55% of companies with branded communities agree the community has helped them to drive more sales.

A community forum is a place where your users can ask questions about the product or inform about any issues arising. The questions can be answered by your employees or/and other community members.

Such a forum will be useful for building a community around your brand, as well as giving your prospects access to the library with all the questions about the company answered.

7. Be convenient

Among the many barriers that customers face when looking into purchasing a product, the purchase process itself takes a special place.

Even after a prospect makes it all the way through the buyer’s journey and decides to buy from your brand, there’s still no guarantee they’ll make a purchase.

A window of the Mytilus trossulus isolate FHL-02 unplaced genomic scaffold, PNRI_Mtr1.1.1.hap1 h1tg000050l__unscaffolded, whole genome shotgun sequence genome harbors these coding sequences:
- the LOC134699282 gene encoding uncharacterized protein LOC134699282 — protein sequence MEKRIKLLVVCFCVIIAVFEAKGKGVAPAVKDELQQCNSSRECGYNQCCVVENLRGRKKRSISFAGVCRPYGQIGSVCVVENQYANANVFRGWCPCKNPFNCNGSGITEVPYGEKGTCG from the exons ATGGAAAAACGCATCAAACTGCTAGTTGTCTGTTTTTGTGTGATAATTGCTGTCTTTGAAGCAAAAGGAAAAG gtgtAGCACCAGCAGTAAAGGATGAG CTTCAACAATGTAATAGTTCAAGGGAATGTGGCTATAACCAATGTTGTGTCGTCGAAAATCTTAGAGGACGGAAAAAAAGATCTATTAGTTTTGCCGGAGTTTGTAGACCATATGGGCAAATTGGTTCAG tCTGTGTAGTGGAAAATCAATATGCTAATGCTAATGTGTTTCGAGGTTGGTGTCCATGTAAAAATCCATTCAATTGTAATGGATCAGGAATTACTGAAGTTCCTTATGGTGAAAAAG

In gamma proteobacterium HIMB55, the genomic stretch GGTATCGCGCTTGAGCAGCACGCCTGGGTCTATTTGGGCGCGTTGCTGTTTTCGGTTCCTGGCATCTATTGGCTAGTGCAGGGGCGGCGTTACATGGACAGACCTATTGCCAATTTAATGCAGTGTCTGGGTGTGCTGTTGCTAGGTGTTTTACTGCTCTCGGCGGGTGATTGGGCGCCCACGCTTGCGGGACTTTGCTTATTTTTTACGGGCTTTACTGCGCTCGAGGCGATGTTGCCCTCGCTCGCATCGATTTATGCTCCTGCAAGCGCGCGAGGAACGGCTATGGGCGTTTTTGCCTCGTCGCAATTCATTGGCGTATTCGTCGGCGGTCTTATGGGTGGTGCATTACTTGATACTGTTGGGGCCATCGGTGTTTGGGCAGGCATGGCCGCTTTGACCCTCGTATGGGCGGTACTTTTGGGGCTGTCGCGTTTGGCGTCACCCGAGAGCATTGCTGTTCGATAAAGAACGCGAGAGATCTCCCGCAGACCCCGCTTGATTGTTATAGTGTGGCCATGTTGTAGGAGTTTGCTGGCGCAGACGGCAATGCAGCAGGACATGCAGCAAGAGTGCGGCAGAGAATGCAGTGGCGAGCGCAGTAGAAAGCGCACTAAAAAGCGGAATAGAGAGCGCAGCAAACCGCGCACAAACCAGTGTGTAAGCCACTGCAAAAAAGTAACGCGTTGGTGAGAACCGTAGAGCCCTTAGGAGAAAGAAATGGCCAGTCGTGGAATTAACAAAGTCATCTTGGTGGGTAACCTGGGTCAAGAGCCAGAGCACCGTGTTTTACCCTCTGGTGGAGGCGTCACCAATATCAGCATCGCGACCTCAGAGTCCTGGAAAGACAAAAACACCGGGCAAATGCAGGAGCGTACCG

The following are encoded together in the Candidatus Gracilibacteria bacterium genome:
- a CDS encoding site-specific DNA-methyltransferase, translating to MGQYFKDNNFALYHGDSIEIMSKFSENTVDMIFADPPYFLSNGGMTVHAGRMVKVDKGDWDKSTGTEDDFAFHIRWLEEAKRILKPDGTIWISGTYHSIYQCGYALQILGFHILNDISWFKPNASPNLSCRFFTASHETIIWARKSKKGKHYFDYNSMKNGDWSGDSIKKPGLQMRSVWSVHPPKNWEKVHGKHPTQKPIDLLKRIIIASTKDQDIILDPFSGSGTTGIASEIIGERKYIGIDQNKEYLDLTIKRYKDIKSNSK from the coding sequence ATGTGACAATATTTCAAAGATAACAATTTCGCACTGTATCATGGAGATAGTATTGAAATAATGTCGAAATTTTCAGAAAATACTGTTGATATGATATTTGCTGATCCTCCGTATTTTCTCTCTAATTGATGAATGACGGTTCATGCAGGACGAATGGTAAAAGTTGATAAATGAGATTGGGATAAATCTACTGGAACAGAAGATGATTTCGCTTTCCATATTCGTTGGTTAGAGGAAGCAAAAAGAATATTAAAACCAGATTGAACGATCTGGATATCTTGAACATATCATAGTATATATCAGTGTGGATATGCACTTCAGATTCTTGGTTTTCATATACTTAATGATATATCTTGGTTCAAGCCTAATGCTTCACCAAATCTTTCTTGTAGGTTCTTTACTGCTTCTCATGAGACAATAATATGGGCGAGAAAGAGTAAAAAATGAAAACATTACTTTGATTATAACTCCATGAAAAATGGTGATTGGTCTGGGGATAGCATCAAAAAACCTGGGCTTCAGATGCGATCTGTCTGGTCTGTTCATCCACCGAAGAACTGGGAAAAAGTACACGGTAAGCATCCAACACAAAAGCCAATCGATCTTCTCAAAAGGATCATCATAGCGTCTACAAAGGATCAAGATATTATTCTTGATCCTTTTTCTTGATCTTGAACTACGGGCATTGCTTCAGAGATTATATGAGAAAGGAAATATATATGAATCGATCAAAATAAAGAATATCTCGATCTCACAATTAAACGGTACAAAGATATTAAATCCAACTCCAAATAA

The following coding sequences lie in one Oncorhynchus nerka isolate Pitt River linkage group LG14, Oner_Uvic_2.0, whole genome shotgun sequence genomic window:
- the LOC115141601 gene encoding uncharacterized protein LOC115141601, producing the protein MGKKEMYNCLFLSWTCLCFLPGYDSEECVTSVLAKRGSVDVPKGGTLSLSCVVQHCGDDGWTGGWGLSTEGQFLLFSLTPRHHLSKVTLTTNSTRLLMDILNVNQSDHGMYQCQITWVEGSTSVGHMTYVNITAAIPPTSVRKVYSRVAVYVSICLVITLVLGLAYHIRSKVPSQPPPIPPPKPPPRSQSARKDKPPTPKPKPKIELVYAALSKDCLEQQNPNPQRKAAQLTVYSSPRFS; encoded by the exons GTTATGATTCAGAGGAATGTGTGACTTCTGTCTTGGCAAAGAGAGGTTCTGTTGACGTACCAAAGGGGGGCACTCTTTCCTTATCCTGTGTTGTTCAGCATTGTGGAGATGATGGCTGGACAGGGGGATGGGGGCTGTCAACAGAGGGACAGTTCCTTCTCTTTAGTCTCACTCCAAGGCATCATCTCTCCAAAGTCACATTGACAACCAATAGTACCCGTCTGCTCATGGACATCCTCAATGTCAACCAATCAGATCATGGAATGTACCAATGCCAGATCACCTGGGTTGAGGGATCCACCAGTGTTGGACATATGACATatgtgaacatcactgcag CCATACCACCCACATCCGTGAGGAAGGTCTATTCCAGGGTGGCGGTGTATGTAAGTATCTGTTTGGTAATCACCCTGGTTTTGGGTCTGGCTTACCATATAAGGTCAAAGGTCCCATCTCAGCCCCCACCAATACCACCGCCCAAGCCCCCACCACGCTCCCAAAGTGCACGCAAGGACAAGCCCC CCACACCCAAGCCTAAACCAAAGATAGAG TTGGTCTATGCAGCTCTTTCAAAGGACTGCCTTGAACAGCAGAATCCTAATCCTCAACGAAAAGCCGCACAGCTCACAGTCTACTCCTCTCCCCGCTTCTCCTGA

If your checkout process takes too long, there is a good chance your prospective customer will give up.

Research by MSTS found that 57% of B2B buyers didn’t complete a subscription because the sign up process was too complex.

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Here are the key steps that will help you decrease the abandonment rate:

  • Avoid asking for too much information,
  • Use copy to clarify what’s required,
  • Add multiple payment processing options, 
  • Use data validation and autocomplete,
  • Place live chat on the checkout page.

8. Offer a seamless onboarding experience